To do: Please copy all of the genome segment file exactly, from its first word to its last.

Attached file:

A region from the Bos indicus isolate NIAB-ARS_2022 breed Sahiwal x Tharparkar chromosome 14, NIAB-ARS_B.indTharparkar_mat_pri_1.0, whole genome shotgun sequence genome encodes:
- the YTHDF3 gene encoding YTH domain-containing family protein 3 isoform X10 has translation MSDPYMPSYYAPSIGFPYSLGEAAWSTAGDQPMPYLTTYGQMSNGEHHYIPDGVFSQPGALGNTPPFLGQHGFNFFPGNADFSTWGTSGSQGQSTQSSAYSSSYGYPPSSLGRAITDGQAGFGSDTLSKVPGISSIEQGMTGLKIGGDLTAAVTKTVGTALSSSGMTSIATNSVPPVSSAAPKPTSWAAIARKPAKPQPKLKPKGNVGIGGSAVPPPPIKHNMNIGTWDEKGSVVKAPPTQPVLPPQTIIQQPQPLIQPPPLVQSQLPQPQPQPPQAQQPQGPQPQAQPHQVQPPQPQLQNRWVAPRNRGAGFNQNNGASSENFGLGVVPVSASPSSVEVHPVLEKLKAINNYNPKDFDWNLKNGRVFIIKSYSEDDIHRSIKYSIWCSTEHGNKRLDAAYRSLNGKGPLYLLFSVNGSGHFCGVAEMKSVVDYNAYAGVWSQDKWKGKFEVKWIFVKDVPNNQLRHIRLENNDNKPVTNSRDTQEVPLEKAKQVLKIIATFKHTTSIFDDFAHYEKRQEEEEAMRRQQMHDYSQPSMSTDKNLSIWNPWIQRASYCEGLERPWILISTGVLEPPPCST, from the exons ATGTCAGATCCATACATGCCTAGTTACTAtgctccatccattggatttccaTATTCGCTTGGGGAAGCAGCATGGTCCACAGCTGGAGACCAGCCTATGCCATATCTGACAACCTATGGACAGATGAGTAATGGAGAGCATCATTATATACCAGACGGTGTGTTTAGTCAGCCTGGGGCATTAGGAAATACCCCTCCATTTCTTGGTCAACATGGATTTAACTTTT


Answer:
A region from the Bos indicus isolate NIAB-ARS_2022 breed Sahiwal x Tharparkar chromosome 14, NIAB-ARS_B.indTharparkar_mat_pri_1.0, whole genome shotgun sequence genome encodes:
- the YTHDF3 gene encoding YTH domain-containing family protein 3 isoform X10 has translation MSDPYMPSYYAPSIGFPYSLGEAAWSTAGDQPMPYLTTYGQMSNGEHHYIPDGVFSQPGALGNTPPFLGQHGFNFFPGNADFSTWGTSGSQGQSTQSSAYSSSYGYPPSSLGRAITDGQAGFGSDTLSKVPGISSIEQGMTGLKIGGDLTAAVTKTVGTALSSSGMTSIATNSVPPVSSAAPKPTSWAAIARKPAKPQPKLKPKGNVGIGGSAVPPPPIKHNMNIGTWDEKGSVVKAPPTQPVLPPQTIIQQPQPLIQPPPLVQSQLPQPQPQPPQAQQPQGPQPQAQPHQVQPPQPQLQNRWVAPRNRGAGFNQNNGASSENFGLGVVPVSASPSSVEVHPVLEKLKAINNYNPKDFDWNLKNGRVFIIKSYSEDDIHRSIKYSIWCSTEHGNKRLDAAYRSLNGKGPLYLLFSVNGSGHFCGVAEMKSVVDYNAYAGVWSQDKWKGKFEVKWIFVKDVPNNQLRHIRLENNDNKPVTNSRDTQEVPLEKAKQVLKIIATFKHTTSIFDDFAHYEKRQEEEEAMRRQQMHDYSQPSMSTDKNLSIWNPWIQRASYCEGLERPWILISTGVLEPPPCST, from the exons ATGTCAGATCCATACATGCCTAGTTACTAtgctccatccattggatttccaTATTCGCTTGGGGAAGCAGCATGGTCCACAGCTGGAGACCAGCCTATGCCATATCTGACAACCTATGGACAGATGAGTAATGGAGAGCATCATTATATACCAGACGGTGTGTTTAGTCAGCCTGGGGCATTAGGAAATACCCCTCCATTTCTTGGTCAACATGGATTTAACTTTT